Saturday, October 5, 2013

Nine Ways the Postal Service Is Not Like a Real Business

The hand wringing about the U.S. Postal Service’s broken “business model” doesn’t fool us. The “dot com” at the end of “usps.com” doesn’t fool us. The nagging of politicians and pundits who say USPS should operate more like a business doesn’t fool us.

Despite all the talk about the Postal Service being a business, regular people understand it has the soul of a government agency and in fact is not allowed to act in a businesslike manner. Here are nine examples of how USPS is not like a real business:

  1. Real businesses underfund their pensions. The Postal Service overfunded its pension plan (to the benefit of the federal government, not postal employees).

  2. When a too-big-to-fail business gets into financial trouble, the federal government often props it up with interest-free loans in the name of economic stimulus. When the Postal Service ran into financial trouble, Congress insisted that it continue lending interest-free money to the federal government in the guise of prepaid retiree health benefits. 

  3. A real business with thousands of employees might pay its CEO $50 million a year, and no one bats an eyelash. But if the Postmaster General, who oversees 600,000-plus workers, earns 1% of that amount ($500,000), watch the politicians fall all over themselves lambasting the Postal Service’s lavish spending.

  4. Real businesses are governed by a board of directors, generally consisting of about a dozen leaders who are or soon become intimately familiar with the enterprise. But the supposedly independent Postal Service in reality is governed by a 535-member board known as Congress, whose members generally know nothing about the USPS’s operations except how to get a post office named and how to prevent it from closing.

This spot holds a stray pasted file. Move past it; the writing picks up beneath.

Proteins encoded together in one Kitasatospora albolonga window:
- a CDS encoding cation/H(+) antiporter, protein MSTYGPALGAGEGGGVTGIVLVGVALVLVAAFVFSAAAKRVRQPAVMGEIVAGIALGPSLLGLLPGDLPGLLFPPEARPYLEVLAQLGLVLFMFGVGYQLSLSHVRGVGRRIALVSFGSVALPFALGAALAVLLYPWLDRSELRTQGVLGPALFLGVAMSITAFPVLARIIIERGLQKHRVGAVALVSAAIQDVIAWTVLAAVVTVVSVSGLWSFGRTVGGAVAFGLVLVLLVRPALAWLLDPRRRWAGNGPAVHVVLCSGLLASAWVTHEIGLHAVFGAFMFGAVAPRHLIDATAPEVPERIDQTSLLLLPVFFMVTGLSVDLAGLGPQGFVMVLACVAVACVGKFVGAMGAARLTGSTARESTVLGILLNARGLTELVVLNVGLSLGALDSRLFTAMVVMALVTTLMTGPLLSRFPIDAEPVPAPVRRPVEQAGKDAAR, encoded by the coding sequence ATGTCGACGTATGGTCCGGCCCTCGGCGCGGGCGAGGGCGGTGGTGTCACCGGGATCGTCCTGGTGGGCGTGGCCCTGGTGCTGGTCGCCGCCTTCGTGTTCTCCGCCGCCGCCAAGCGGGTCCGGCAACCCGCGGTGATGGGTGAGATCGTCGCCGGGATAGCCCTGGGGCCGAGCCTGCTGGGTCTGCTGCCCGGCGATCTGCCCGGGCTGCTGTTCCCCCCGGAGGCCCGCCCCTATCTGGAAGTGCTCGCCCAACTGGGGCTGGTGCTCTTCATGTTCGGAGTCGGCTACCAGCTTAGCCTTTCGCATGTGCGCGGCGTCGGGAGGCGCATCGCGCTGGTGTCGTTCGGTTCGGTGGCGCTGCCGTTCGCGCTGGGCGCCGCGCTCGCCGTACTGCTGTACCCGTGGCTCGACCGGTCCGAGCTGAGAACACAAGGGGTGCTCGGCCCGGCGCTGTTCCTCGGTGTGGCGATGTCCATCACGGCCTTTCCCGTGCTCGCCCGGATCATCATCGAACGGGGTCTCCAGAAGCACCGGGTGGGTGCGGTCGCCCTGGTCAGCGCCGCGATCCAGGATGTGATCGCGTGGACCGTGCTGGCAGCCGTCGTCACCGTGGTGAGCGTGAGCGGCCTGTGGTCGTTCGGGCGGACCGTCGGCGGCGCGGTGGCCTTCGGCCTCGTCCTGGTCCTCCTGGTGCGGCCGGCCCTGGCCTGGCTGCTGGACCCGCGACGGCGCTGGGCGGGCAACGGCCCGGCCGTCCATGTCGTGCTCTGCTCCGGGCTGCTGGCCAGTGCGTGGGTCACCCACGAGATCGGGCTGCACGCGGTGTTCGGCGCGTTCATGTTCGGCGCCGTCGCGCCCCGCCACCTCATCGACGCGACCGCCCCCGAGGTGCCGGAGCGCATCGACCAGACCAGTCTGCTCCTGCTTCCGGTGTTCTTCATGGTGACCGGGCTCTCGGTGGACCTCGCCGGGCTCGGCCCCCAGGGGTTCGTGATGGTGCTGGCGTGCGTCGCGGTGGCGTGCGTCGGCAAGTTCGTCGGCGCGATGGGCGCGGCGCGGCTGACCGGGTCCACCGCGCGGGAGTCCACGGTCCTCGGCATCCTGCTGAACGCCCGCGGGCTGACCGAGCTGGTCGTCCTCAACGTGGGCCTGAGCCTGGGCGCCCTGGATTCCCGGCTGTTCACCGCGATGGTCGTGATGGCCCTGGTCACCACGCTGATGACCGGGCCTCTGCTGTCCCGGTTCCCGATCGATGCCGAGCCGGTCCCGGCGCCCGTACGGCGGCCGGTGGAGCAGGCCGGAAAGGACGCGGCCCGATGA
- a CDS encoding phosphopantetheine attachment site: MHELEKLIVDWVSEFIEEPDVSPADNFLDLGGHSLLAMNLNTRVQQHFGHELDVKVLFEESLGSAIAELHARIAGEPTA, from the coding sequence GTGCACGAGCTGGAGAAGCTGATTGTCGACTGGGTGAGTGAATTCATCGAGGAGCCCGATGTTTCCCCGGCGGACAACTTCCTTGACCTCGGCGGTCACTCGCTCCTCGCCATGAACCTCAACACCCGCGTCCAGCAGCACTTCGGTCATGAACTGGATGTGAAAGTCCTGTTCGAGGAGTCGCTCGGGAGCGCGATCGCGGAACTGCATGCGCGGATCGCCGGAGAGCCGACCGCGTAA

5. Board members of a real business have powerful incentives, like stock options, to make the company run more efficiently. But a member of the Postal Service’s real board (that is, a Congressman) only has incentives to preserve inefficiencies that maximize the number of postal employees and facilities in his district.

  6. When the board of a real business fails to act, board members get punished with a lower stock price and the prospect of not being re-elected. When the Postal Service’s real board of directors fails to act, postal customers get punished with higher prices.

  7. Real businesses make money on monopolies – at least until the trust busters come along. The Postal Service has a government-protected monopoly on the mailbox, but it comes with such onerous conditions that the monopoly is unprofitable.

  8. Real businesses make campaign contributions and use lobbyists to curry favor with members of Congress. The only “campaign donation” USPS makes is the franking privilege, which enables Congress members to send free mail to constituents (usually just before election time). USPS's lobbying efforts are limited severely by law.

  9. A real business that is billions in debt, has too many locations and employees, and is subject to strong union contracts would have declared Chapter 11 by now. The law would be on its side as it tried to walk away from most of its debts, scale back its operations, and even slip out of its union contracts. The Postal Service, however, apparently cannot turn to the bankruptcy courts – one more example of how the law treats it as just another government agency even though it’s supposed to operate like a business.
Do you know of other ways in which USPS is not like a business? Add a comment to this blog post or email them to me at dead.tree.edition@gmail.com. I can keep your comments anonymous if you'd like. And please see the follow-up article, 17 More Ways USPS Is Not Like a Real Business, which is based on insights from Dead Tree Edition readers.

For background information on some of the items listed above, please see:

22 comments:

Anonymous said...

No real busines would have this many layers of redundant management. (bureaucracy)..

Anonymous said...